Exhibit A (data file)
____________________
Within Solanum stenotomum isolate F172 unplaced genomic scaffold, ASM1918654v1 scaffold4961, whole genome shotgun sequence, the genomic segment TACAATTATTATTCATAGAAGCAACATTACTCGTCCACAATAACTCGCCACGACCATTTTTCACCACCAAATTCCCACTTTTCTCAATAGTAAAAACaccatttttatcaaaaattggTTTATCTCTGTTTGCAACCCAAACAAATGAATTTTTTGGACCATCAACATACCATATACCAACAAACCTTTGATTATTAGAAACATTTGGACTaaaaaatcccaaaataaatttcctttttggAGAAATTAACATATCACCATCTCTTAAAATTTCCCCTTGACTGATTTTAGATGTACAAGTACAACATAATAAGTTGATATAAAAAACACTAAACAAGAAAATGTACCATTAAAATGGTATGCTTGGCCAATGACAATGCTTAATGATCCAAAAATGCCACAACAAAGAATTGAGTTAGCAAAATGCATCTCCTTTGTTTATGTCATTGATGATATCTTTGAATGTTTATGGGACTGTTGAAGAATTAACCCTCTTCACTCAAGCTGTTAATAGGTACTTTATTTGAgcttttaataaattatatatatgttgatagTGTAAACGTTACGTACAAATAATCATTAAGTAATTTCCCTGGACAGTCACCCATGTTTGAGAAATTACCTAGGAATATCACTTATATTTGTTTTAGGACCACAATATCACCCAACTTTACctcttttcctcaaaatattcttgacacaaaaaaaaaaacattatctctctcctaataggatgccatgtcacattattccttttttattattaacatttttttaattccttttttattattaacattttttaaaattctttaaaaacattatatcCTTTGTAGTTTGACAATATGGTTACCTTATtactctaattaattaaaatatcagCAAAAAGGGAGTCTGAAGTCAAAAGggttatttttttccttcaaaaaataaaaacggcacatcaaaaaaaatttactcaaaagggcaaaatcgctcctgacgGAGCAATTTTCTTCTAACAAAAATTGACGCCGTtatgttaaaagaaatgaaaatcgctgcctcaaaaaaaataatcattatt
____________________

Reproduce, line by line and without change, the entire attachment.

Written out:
Within Solanum stenotomum isolate F172 unplaced genomic scaffold, ASM1918654v1 scaffold4961, whole genome shotgun sequence, the genomic segment TACAATTATTATTCATAGAAGCAACATTACTCGTCCACAATAACTCGCCACGACCATTTTTCACCACCAAATTCCCACTTTTCTCAATAGTAAAAACaccatttttatcaaaaattggTTTATCTCTGTTTGCAACCCAAACAAATGAATTTTTTGGACCATCAACATACCATATACCAACAAACCTTTGATTATTAGAAACATTTGGACTaaaaaatcccaaaataaatttcctttttggAGAAATTAACATATCACCATCTCTTAAAATTTCCCCTTGACTGATTTTAGATGTACAAGTACAACATAATAAGTTGATATAAAAAACACTAAACAAGAAAATGTACCATTAAAATGGTATGCTTGGCCAATGACAATGCTTAATGATCCAAAAATGCCACAACAAAGAATTGAGTTAGCAAAATGCATCTCCTTTGTTTATGTCATTGATGATATCTTTGAATGTTTATGGGACTGTTGAAGAATTAACCCTCTTCACTCAAGCTGTTAATAGGTACTTTATTTGAgcttttaataaattatatatatgttgatagTGTAAACGTTACGTACAAATAATCATTAAGTAATTTCCCTGGACAGTCACCCATGTTTGAGAAATTACCTAGGAATATCACTTATATTTGTTTTAGGACCACAATATCACCCAACTTTACctcttttcctcaaaatattcttgacacaaaaaaaaaaacattatctctctcctaataggatgccatgtcacattattccttttttattattaacatttttttaattccttttttattattaacattttttaaaattctttaaaaacattatatcCTTTGTAGTTTGACAATATGGTTACCTTATtactctaattaattaaaatatcagCAAAAAGGGAGTCTGAAGTCAAAAGggttatttttttccttcaaaaaataaaaacggcacatcaaaaaaaatttactcaaaagggcaaaatcgctcctgacgGAGCAATTTTCTTCTAACAAAAATTGACGCCGTtatgttaaaagaaatgaaaatcgctgcctcaaaaaaaataatcattatt